Stack Overflow is a community of 4.7 million programmers, just like you, helping each other.

Join them; it only takes a minute:

Sign up
Join the Stack Overflow community to:
  1. Ask programming questions
  2. Answer and help your peers
  3. Get recognized for your expertise

How do I append lists in prolog? I've searched in the internet and I found this (from

append([X|Y],Z,[X|W]) :- append(Y,Z,W).  

So it gets the Z by removing the elements of [X|Y] in [X|W]. But how do I append two lists together?



The result will be X = [1,2,3,4,5].

Also I don't know what happening in the recursion. (I traced it but didn't understand)

EDIT: What I want to know is how it should be coded to function like the predefined append() in prolog

share|improve this question
up vote 16 down vote accepted

The code as you've posted it is (almost) OK. The order of clauses just needs to be swapped (in order to make this predicate definition productive, when used in a generative fashion):

append([],X,X).                            % your 2nd line
append([X|Y],Z,[X|W]) :- append(Y,Z,W).    % your first line

This defines a relationship between the three arguments, let's say A, B and C.

Your first line says, " C is the result of appending A and B if A and C are non-empty lists, they both have the same head (i.e. first element), and the tail of C is the result of appending the tail of A with the same 2nd argument, B".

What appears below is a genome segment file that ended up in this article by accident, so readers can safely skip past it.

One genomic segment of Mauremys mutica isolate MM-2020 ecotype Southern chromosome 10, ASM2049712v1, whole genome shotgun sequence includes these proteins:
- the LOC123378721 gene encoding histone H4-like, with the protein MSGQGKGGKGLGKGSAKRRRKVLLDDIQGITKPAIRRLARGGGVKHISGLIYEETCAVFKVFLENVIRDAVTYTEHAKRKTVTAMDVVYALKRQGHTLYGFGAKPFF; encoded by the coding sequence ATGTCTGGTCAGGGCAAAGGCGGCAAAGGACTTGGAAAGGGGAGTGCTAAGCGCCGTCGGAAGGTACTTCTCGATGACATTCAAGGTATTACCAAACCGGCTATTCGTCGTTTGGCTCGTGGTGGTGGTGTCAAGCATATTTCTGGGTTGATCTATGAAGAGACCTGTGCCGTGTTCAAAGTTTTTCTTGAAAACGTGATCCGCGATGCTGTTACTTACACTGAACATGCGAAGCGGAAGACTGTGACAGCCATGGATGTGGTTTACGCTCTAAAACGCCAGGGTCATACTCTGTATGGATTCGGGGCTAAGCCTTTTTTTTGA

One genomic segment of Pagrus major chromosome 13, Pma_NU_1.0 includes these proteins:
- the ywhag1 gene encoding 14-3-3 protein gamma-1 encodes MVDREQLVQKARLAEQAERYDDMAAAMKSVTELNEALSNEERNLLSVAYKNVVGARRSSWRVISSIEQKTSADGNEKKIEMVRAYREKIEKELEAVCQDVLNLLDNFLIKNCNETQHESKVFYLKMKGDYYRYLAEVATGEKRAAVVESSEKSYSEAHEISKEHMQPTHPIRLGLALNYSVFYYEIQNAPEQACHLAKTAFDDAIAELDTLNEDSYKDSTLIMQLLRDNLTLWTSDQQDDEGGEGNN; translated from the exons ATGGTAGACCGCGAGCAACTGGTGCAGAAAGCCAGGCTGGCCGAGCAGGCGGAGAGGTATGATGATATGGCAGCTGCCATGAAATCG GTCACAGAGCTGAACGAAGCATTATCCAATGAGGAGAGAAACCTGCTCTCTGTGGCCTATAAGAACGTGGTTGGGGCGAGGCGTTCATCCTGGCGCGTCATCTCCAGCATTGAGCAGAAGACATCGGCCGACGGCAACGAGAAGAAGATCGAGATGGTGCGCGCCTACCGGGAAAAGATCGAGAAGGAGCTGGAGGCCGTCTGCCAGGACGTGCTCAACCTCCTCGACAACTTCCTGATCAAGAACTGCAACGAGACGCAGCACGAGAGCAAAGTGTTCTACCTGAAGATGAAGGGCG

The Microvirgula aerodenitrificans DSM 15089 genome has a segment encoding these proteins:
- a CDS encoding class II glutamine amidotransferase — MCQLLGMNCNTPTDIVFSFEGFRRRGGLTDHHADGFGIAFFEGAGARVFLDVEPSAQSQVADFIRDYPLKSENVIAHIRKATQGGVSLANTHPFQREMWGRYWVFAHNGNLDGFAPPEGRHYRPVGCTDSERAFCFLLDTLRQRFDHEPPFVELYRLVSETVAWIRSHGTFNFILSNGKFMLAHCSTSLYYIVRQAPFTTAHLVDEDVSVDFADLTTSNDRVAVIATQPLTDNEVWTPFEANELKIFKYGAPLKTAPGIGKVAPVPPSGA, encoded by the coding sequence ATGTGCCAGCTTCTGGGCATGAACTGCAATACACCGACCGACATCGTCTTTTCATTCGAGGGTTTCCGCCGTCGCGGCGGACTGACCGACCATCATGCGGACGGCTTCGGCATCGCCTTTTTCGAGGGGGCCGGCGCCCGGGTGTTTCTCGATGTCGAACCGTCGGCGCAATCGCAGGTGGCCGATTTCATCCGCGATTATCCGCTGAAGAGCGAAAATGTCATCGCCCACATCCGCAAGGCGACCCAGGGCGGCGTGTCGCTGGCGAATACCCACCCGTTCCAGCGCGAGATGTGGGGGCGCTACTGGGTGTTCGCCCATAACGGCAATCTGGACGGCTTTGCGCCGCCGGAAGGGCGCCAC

a        a
  b        b
  c        c
  .    d   d
       e   e
       .   .

Think about it, it makes perfect sense. What it does is, we want to define the append/3 relationship, and we know what we want it to be, so we just write down some obvious facts about it that we want it to fulfill, the laws that it must follow if you will.

So assuming we have this code already defined for us, what laws must it follow? Obviously, appending a tail of some list with another list gives us a tail of result of appending the full list with that 2nd list.

This defines how we "slide along" the first list. But what if there's nowhere more to slide? What if we've reached the end of that list? Then we've arrived at the empty list, and appending an empty list with another list gives us that list as the result. Obviously. And that's what that 2nd line in your code is telling us, it says, "appending an empty list with another list produces that list as the result".

Amazingly, having written down these two laws that append/3 must follow, is the same as writing down the definition itself.

addition: this explains it from a declarative point of view; do check out an answer by m09 which shows it more from the operational point of view.

share|improve this answer

But how do I append two lists together?

You answered your own question: You use append/3.

If you want to append X and Y and store the result in Z, you do

append(X, Y, Z)

If for example X = [1, 2] and Y = [3, 4, 5] then Z will be bound to [1, 2, 3, 4, 5]:

| ?- append([1,2],[3,4,5], X).

X = [1,2,3,4,5]

| ?- 
share|improve this answer
Oh what I mean is, how do I code it that will function similarly like append() of prolog – Zik Jul 18 '12 at 10:31
You code it the same way append is coded!? You've already discovered the implementation (it's the first two lines of code in your question). – aioobe Jul 18 '12 at 13:02

Your Answer


By posting your answer, you agree to the privacy policy and terms of service.

Not the answer you're looking for? Browse other questions tagged or ask your own question.